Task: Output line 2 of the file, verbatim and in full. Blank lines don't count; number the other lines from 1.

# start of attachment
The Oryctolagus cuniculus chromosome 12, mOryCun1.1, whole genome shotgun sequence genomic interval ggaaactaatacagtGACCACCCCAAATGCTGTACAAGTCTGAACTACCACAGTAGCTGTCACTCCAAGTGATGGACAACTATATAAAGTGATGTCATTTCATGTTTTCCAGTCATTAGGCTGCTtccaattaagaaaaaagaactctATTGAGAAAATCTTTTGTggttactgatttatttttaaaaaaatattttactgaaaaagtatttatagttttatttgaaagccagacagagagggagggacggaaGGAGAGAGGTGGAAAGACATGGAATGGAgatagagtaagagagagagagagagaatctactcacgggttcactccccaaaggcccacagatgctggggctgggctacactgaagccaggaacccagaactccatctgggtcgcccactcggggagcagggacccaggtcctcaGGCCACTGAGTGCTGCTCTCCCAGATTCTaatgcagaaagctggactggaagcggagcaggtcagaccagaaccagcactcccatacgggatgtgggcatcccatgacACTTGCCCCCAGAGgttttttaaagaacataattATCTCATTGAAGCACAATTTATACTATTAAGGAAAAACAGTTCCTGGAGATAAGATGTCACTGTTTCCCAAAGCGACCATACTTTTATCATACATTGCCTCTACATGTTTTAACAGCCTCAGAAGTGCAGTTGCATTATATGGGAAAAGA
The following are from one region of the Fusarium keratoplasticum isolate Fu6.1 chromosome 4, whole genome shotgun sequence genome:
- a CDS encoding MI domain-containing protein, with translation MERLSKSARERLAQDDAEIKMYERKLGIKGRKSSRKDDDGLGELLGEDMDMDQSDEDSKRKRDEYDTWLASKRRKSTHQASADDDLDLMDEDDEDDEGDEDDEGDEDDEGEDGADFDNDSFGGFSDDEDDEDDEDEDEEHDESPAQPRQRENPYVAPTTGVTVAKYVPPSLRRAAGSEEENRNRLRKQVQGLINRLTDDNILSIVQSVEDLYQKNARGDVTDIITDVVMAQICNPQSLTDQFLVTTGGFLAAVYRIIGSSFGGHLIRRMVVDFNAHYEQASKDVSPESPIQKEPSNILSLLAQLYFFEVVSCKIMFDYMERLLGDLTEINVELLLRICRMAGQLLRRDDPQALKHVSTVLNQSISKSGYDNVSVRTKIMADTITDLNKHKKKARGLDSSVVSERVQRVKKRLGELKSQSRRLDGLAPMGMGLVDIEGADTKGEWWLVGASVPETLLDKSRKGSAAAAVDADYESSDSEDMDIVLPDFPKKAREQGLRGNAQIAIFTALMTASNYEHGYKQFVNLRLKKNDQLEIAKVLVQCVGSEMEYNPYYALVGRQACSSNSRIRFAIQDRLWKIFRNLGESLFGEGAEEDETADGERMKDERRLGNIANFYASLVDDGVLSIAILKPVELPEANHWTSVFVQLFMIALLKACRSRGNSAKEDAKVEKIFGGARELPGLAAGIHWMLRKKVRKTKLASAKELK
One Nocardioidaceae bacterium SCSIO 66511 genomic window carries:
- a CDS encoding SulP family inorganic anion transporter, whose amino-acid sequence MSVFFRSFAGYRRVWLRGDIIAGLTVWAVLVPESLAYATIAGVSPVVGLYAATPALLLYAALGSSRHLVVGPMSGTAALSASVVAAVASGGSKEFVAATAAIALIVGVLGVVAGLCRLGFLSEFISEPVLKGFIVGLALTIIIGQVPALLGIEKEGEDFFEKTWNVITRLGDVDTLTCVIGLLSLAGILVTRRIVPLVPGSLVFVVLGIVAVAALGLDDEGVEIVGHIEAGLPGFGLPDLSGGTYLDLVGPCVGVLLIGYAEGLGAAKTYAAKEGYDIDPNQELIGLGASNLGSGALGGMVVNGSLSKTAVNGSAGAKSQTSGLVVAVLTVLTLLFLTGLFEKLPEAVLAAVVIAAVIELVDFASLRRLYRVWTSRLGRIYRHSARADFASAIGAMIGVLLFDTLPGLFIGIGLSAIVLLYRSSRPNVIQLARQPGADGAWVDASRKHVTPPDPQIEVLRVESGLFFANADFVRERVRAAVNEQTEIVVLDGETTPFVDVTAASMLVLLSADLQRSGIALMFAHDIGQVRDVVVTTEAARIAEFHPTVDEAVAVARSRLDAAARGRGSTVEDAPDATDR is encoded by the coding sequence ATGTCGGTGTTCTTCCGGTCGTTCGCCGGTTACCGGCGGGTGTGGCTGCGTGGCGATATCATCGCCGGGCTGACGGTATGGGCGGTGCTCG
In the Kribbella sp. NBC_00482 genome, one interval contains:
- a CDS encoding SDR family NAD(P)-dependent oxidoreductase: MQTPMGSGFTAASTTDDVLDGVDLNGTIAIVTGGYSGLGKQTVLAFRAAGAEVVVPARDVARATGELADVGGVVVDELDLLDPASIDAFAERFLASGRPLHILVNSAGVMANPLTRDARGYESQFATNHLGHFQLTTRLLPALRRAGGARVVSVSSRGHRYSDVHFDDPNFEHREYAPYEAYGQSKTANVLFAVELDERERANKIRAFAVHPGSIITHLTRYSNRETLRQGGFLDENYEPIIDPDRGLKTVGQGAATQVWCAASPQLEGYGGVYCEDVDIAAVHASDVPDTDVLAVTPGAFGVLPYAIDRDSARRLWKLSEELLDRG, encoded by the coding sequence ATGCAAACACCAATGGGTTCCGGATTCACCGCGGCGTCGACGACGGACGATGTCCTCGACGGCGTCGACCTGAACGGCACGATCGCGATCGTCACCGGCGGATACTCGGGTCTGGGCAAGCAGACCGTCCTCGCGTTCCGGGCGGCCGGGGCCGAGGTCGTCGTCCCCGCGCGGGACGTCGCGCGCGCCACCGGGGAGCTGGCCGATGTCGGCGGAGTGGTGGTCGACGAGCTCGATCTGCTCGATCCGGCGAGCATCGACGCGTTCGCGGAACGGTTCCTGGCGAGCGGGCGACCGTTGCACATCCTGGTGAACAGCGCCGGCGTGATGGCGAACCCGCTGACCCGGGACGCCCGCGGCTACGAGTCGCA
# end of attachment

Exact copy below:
The following are from one region of the Fusarium keratoplasticum isolate Fu6.1 chromosome 4, whole genome shotgun sequence genome: